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OUR PUBLICATIONS > Education to Employment: Designing a System that Works

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Education to Employment: Designing a System that Works

October 1, 2014

Authors: Mona Mourshed, Diana Farrell and Dominic Barton

Institution: McKinsey Center for Government

Full reference: Mourshed, M., Farrell, D., & Barton, D. (2012). Education to Employment: Designing a System that Works. (n.p.): McKinsey Center for Government.


The report looks at the passage from education to employment, with the current lack of jobs for young people and at the same time lack of candidates in possession of the necessary skills, what the challenges are. and what can be done to improve it. Two main sources of data were created and used for this study: first, an analysis of more than 100 education-to-employment initiatives from 25 countries, and second, a survey of young people, education providers and employers in nine focus countries with diverse contexts: Brazil, Germany, India, Mexico, Morocco, Saudi Arabia, Turkey, the United Kingdom and the United States.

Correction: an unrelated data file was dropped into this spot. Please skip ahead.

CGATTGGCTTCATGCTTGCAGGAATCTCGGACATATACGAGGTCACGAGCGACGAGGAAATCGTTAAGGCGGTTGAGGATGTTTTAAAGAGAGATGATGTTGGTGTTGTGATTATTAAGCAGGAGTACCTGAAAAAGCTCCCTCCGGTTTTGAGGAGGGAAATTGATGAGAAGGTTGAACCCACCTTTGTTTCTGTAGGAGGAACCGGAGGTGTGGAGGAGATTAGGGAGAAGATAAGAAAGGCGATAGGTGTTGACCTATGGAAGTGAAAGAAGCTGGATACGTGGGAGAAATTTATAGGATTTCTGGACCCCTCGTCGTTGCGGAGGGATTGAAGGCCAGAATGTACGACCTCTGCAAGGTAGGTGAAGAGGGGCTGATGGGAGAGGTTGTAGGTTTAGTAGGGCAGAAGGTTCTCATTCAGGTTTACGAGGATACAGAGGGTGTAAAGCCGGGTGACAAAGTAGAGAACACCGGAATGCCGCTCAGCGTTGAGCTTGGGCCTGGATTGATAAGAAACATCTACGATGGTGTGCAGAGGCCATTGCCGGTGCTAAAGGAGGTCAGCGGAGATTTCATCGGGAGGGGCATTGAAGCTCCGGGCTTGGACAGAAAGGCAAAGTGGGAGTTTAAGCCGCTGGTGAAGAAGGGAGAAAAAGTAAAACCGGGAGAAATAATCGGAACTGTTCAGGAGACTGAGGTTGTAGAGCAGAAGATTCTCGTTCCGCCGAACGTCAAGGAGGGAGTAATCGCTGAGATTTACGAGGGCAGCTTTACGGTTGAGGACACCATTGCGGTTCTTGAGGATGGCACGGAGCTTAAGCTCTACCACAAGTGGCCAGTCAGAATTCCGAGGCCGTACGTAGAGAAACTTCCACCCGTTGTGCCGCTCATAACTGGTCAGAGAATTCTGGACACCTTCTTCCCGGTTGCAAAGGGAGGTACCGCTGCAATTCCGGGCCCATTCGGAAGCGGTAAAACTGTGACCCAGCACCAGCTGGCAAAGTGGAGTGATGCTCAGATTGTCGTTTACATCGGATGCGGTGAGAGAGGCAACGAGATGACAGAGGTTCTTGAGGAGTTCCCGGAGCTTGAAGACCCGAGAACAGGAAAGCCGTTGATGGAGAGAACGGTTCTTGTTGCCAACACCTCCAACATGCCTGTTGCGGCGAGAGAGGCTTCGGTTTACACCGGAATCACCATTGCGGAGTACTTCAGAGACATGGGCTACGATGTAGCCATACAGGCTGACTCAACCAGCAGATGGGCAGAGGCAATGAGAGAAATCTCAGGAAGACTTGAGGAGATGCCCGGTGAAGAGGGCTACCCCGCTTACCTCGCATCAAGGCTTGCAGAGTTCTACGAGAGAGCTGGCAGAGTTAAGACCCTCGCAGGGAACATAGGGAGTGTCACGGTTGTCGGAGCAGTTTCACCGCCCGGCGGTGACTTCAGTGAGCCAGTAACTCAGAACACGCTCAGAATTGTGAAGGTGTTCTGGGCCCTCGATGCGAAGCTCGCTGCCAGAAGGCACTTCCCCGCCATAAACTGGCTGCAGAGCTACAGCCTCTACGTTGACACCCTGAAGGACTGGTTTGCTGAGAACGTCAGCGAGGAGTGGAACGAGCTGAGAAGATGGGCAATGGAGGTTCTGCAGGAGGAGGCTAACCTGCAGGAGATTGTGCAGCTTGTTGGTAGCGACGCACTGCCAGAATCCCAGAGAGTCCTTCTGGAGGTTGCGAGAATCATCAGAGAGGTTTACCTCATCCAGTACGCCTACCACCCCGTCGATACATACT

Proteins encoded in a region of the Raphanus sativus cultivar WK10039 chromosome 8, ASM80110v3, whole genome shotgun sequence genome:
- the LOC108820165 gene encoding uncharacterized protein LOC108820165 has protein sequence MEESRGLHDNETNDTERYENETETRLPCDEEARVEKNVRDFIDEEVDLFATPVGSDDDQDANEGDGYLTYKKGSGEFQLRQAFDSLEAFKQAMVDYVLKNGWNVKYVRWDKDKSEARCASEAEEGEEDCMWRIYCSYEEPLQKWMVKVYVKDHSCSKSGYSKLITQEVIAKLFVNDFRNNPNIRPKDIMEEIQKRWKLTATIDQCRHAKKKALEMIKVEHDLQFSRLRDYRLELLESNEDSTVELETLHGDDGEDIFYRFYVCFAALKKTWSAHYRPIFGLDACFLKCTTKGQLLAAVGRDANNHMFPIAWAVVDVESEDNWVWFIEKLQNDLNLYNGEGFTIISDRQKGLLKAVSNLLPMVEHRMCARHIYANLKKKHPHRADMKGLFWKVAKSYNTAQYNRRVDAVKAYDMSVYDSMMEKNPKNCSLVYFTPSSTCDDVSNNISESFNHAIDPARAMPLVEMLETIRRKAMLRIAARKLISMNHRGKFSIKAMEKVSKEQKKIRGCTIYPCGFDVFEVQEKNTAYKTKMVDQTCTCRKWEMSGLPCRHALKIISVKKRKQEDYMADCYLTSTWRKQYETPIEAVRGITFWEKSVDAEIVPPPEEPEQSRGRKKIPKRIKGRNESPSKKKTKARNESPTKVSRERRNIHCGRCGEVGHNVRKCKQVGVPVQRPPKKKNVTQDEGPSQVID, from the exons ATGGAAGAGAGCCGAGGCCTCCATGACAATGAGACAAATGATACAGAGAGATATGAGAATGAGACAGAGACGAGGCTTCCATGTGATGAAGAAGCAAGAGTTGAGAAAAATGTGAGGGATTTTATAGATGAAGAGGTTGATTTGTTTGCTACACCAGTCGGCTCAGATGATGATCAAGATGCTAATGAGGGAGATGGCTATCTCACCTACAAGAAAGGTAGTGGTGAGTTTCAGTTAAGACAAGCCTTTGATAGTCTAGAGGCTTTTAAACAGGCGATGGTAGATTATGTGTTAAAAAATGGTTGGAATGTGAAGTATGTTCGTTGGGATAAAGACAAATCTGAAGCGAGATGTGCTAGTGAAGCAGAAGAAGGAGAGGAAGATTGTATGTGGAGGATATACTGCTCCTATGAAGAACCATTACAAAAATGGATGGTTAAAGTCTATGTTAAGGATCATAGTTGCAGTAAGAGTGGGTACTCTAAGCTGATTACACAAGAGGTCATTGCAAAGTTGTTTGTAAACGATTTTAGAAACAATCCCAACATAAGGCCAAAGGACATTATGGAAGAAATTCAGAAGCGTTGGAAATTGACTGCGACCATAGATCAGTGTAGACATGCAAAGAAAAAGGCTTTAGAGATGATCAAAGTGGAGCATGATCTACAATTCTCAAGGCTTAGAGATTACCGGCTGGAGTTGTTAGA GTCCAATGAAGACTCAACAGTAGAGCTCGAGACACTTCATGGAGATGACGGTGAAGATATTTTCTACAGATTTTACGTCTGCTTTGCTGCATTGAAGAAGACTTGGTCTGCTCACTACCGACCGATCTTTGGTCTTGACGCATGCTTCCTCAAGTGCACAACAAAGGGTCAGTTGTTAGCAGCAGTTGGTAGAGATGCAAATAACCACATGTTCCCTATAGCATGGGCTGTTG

The report presents extensive quantitative findings in text and visuals across all stages and aspects of the education-to-employment transition. It also provides a series of insights and recommendations for improving particular segments.

The six ‘highlights’ from the report, as presented in its executive summary, are:

1 There are big differences in how employers, education providers and youth view the same situation because of lack of interaction
2 Obstacles exist at all three stages of the education-to-employment journey: enrolling in post-secondary education, building skills and finding a job
3 The education-to-employment system at present does not work for most of either employers or young people
4 Successful existing initiatives share two main features: first, education providers and employers are actively engaged in each other’s sphere, and second, they start working with young people early and intensively and do not treat the ‘enrolment in education – building skills – finding employment’ journey as separate stages and linear
5 Three major improvements are needed to make the education-to-employment system more effective: better data gathering and dissemination, multiple stakeholders within industry working together, and system integrators within countries, regions and industries responsible for the high-level education-to-employment work
6 Scaling up of solutions is needed in terms of resources, hands-on learning and investing in training for both universal and specialised skills


Read the report here.

A complementary report focussing on Europe can be found here.